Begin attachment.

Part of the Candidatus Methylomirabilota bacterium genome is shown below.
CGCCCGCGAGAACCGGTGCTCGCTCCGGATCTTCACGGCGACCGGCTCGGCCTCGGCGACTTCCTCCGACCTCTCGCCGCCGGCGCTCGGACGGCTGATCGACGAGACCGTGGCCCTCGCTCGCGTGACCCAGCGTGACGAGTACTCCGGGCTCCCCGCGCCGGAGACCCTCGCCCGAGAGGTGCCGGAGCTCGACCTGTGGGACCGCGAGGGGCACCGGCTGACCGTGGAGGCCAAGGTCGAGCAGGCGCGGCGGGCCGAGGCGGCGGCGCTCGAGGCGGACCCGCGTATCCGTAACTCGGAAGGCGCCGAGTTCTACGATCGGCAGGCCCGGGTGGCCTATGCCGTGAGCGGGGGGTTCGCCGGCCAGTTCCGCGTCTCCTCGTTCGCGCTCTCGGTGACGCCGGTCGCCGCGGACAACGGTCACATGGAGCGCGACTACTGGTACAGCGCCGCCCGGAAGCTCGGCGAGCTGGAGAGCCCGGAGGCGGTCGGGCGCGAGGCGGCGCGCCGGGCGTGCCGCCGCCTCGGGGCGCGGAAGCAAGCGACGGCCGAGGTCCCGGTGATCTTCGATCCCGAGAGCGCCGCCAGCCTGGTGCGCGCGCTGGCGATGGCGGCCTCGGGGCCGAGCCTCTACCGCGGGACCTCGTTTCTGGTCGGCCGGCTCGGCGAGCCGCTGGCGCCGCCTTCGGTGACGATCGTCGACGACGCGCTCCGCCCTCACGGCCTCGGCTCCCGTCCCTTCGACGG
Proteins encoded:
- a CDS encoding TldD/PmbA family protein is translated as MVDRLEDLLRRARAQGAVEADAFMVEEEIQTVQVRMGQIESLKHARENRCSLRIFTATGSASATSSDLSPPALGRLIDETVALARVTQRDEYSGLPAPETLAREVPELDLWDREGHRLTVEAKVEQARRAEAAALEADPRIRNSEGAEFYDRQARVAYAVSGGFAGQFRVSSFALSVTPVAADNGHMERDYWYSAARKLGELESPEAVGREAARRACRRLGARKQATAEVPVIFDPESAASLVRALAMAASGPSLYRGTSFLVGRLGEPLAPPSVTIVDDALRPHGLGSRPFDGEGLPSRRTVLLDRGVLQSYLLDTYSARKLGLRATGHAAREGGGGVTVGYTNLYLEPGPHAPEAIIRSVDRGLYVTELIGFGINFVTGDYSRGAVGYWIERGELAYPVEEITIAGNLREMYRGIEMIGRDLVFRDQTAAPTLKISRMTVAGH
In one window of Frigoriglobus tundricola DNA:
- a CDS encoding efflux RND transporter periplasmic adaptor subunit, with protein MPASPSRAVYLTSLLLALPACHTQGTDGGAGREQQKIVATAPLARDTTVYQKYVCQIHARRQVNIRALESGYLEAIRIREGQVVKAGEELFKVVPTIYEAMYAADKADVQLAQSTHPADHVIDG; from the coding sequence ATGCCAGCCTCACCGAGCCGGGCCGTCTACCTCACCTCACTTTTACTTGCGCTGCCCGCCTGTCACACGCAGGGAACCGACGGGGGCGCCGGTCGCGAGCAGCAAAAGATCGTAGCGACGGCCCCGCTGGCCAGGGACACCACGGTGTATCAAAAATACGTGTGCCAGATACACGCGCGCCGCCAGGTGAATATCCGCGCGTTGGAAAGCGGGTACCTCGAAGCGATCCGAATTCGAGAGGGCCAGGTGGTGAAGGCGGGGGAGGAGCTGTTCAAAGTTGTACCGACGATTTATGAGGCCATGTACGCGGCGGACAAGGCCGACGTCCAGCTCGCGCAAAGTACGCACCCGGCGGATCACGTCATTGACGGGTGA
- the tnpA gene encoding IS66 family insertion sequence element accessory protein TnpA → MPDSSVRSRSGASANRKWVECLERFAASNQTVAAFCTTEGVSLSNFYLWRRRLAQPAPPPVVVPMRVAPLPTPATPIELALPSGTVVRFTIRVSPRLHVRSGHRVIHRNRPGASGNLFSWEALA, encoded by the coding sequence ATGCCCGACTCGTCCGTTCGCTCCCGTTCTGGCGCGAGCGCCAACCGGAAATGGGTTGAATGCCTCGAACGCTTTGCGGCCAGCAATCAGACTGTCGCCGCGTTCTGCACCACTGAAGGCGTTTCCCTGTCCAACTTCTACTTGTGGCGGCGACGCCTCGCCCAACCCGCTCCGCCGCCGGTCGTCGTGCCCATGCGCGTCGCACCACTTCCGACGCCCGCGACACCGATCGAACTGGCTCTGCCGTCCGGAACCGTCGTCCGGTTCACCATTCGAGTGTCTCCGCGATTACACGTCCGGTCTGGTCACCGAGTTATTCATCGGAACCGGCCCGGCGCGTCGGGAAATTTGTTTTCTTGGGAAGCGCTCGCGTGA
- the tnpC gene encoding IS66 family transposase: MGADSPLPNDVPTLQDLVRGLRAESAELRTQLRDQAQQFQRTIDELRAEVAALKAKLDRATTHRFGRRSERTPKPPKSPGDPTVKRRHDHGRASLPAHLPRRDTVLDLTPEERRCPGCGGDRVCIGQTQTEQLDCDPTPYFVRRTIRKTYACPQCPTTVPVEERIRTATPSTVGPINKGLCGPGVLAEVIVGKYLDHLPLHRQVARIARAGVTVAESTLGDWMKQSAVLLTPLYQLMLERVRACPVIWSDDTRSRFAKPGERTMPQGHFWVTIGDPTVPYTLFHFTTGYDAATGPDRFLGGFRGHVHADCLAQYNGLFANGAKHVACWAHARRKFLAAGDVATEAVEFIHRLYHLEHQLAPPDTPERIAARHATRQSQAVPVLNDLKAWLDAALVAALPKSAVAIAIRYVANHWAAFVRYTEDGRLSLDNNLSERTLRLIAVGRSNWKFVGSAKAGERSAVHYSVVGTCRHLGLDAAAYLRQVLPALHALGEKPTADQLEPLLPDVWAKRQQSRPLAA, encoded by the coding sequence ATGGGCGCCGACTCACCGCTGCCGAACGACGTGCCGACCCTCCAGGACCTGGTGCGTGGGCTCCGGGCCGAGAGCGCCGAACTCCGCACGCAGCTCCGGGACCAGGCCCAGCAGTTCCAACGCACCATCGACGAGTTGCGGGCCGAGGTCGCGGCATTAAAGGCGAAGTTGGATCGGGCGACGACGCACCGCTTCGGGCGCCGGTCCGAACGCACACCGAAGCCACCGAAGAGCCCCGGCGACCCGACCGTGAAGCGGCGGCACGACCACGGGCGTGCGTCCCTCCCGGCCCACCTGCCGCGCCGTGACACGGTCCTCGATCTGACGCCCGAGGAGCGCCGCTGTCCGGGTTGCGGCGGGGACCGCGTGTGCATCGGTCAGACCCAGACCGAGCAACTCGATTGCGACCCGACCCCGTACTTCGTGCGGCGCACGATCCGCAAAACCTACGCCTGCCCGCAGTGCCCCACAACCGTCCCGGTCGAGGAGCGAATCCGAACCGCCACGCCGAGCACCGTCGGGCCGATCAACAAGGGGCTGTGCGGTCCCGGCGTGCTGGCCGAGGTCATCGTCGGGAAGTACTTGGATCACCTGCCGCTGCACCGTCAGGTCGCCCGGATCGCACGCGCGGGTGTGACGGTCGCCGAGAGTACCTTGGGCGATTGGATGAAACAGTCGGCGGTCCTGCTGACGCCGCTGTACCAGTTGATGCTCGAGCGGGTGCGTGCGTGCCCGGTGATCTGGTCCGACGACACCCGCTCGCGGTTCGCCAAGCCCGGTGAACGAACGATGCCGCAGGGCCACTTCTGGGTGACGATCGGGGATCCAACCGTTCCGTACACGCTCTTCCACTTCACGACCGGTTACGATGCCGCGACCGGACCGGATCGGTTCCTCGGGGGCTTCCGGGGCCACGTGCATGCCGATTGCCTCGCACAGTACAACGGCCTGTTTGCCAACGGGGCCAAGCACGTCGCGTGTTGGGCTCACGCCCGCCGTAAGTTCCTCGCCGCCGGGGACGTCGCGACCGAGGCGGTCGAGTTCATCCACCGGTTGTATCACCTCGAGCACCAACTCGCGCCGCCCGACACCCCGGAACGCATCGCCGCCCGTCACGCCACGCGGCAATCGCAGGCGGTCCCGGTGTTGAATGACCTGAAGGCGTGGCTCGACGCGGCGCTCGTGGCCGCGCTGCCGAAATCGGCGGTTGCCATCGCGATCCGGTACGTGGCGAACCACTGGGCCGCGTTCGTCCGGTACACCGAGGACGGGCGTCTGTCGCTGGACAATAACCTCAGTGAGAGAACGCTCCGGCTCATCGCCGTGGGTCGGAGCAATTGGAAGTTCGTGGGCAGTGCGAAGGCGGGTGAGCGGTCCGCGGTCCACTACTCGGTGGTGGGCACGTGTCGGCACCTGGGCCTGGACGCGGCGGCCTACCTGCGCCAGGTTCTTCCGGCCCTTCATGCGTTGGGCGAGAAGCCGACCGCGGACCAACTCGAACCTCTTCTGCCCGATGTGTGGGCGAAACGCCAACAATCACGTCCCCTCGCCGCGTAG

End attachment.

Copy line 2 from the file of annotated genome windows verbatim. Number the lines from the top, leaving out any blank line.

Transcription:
CGCCCGCGAGAACCGGTGCTCGCTCCGGATCTTCACGGCGACCGGCTCGGCCTCGGCGACTTCCTCCGACCTCTCGCCGCCGGCGCTCGGACGGCTGATCGACGAGACCGTGGCCCTCGCTCGCGTGACCCAGCGTGACGAGTACTCCGGGCTCCCCGCGCCGGAGACCCTCGCCCGAGAGGTGCCGGAGCTCGACCTGTGGGACCGCGAGGGGCACCGGCTGACCGTGGAGGCCAAGGTCGAGCAGGCGCGGCGGGCCGAGGCGGCGGCGCTCGAGGCGGACCCGCGTATCCGTAACTCGGAAGGCGCCGAGTTCTACGATCGGCAGGCCCGGGTGGCCTATGCCGTGAGCGGGGGGTTCGCCGGCCAGTTCCGCGTCTCCTCGTTCGCGCTCTCGGTGACGCCGGTCGCCGCGGACAACGGTCACATGGAGCGCGACTACTGGTACAGCGCCGCCCGGAAGCTCGGCGAGCTGGAGAGCCCGGAGGCGGTCGGGCGCGAGGCGGCGCGCCGGGCGTGCCGCCGCCTCGGGGCGCGGAAGCAAGCGACGGCCGAGGTCCCGGTGATCTTCGATCCCGAGAGCGCCGCCAGCCTGGTGCGCGCGCTGGCGATGGCGGCCTCGGGGCCGAGCCTCTACCGCGGGACCTCGTTTCTGGTCGGCCGGCTCGGCGAGCCGCTGGCGCCGCCTTCGGTGACGATCGTCGACGACGCGCTCCGCCCTCACGGCCTCGGCTCCCGTCCCTTCGACGG